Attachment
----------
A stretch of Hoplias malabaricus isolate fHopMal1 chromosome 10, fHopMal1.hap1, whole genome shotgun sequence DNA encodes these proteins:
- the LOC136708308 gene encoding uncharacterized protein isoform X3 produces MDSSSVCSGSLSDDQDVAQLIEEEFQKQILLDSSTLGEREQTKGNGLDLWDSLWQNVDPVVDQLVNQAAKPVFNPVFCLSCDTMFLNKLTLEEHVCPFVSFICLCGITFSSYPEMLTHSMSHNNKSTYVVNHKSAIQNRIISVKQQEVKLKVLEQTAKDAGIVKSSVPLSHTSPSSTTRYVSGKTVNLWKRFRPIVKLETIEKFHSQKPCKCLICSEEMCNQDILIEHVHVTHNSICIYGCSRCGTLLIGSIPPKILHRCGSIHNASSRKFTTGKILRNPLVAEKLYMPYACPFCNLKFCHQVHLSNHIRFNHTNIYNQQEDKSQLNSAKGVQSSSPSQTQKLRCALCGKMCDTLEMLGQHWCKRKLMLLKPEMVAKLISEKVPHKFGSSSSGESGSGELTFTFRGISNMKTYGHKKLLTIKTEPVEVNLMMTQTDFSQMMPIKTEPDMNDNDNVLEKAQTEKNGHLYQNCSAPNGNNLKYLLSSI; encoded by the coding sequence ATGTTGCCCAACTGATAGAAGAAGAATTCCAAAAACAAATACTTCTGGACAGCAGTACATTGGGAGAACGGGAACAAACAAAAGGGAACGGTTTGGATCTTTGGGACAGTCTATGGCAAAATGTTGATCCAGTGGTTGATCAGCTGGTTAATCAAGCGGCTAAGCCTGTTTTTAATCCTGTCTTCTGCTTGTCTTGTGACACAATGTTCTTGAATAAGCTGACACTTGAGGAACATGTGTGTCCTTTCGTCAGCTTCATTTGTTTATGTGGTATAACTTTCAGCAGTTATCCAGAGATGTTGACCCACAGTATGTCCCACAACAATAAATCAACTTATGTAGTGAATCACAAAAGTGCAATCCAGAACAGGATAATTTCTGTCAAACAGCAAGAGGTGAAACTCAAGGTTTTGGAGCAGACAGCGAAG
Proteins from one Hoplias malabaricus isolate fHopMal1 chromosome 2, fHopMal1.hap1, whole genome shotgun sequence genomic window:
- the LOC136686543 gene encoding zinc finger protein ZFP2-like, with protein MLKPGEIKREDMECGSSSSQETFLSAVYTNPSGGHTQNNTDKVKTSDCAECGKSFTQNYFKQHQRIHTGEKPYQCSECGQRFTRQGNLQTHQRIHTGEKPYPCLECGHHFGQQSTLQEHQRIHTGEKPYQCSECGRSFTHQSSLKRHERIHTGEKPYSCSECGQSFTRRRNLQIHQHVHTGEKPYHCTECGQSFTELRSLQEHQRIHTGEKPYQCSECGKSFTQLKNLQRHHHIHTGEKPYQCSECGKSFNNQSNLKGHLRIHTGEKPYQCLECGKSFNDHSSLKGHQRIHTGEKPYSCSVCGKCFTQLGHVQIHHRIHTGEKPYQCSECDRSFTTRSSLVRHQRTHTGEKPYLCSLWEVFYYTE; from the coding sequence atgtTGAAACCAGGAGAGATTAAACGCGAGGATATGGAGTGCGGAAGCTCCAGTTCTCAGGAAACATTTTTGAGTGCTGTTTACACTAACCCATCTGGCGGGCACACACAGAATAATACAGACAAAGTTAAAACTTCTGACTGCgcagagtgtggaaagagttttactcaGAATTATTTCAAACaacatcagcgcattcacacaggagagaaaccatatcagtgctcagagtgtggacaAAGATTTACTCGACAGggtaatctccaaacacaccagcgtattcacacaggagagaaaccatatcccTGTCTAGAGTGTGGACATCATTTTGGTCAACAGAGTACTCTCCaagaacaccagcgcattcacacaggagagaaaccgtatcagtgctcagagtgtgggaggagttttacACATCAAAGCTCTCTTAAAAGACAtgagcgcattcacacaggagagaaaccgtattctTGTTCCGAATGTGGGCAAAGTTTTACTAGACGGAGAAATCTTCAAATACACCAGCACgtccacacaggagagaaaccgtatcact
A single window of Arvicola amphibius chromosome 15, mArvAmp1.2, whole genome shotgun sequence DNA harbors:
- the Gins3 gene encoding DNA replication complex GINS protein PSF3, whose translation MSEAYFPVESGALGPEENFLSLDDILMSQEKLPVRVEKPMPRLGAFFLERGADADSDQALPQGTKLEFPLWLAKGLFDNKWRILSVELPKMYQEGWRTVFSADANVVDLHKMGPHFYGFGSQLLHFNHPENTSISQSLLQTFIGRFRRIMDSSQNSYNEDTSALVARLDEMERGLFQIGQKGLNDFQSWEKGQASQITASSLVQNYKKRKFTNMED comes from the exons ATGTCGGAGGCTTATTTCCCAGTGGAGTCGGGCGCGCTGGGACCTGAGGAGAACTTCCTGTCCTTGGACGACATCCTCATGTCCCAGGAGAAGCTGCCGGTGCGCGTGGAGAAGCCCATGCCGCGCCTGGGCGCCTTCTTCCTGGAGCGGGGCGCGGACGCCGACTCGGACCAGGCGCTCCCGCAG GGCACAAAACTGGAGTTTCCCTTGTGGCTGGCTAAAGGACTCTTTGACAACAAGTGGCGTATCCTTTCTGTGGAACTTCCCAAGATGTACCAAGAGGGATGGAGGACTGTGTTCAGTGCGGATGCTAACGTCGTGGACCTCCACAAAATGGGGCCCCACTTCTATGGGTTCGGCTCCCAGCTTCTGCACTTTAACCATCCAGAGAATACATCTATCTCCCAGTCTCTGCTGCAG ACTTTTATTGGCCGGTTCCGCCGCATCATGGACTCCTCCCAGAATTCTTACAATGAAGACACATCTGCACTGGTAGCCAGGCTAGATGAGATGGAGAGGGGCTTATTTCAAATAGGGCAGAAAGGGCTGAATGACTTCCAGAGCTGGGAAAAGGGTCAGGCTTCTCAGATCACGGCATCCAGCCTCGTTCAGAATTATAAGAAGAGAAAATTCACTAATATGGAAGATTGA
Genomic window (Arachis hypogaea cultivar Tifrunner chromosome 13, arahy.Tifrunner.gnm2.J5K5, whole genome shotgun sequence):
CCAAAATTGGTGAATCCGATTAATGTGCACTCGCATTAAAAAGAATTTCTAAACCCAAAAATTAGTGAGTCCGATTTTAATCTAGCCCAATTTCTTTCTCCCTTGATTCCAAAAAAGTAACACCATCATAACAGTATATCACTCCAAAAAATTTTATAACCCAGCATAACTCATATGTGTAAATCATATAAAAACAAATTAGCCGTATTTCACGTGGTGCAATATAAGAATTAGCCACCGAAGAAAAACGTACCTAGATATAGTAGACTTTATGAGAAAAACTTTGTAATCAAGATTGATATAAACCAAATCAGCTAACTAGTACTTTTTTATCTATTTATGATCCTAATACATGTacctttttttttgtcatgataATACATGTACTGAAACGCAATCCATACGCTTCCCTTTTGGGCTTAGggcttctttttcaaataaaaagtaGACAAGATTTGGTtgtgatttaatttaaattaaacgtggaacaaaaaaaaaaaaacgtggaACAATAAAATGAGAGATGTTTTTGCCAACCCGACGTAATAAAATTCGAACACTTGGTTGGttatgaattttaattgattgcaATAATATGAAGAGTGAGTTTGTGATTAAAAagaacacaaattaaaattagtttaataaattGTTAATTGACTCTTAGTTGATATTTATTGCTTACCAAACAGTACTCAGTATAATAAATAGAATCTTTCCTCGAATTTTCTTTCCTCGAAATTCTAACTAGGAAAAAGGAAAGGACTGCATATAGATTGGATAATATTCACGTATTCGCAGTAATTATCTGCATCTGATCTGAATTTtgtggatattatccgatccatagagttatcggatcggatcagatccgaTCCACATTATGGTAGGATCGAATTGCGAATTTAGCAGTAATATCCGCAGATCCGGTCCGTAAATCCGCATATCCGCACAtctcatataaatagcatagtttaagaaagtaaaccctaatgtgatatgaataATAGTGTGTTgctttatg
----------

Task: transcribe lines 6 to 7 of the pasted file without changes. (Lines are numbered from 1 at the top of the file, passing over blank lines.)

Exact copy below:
- the Gins3 gene encoding DNA replication complex GINS protein PSF3, whose translation MSEAYFPVESGALGPEENFLSLDDILMSQEKLPVRVEKPMPRLGAFFLERGADADSDQALPQGTKLEFPLWLAKGLFDNKWRILSVELPKMYQEGWRTVFSADANVVDLHKMGPHFYGFGSQLLHFNHPENTSISQSLLQTFIGRFRRIMDSSQNSYNEDTSALVARLDEMERGLFQIGQKGLNDFQSWEKGQASQITASSLVQNYKKRKFTNMED comes from the exons ATGTCGGAGGCTTATTTCCCAGTGGAGTCGGGCGCGCTGGGACCTGAGGAGAACTTCCTGTCCTTGGACGACATCCTCATGTCCCAGGAGAAGCTGCCGGTGCGCGTGGAGAAGCCCATGCCGCGCCTGGGCGCCTTCTTCCTGGAGCGGGGCGCGGACGCCGACTCGGACCAGGCGCTCCCGCAG GGCACAAAACTGGAGTTTCCCTTGTGGCTGGCTAAAGGACTCTTTGACAACAAGTGGCGTATCCTTTCTGTGGAACTTCCCAAGATGTACCAAGAGGGATGGAGGACTGTGTTCAGTGCGGATGCTAACGTCGTGGACCTCCACAAAATGGGGCCCCACTTCTATGGGTTCGGCTCCCAGCTTCTGCACTTTAACCATCCAGAGAATACATCTATCTCCCAGTCTCTGCTGCAG ACTTTTATTGGCCGGTTCCGCCGCATCATGGACTCCTCCCAGAATTCTTACAATGAAGACACATCTGCACTGGTAGCCAGGCTAGATGAGATGGAGAGGGGCTTATTTCAAATAGGGCAGAAAGGGCTGAATGACTTCCAGAGCTGGGAAAAGGGTCAGGCTTCTCAGATCACGGCATCCAGCCTCGTTCAGAATTATAAGAAGAGAAAATTCACTAATATGGAAGATTGA
Genomic window (Arachis hypogaea cultivar Tifrunner chromosome 13, arahy.Tifrunner.gnm2.J5K5, whole genome shotgun sequence):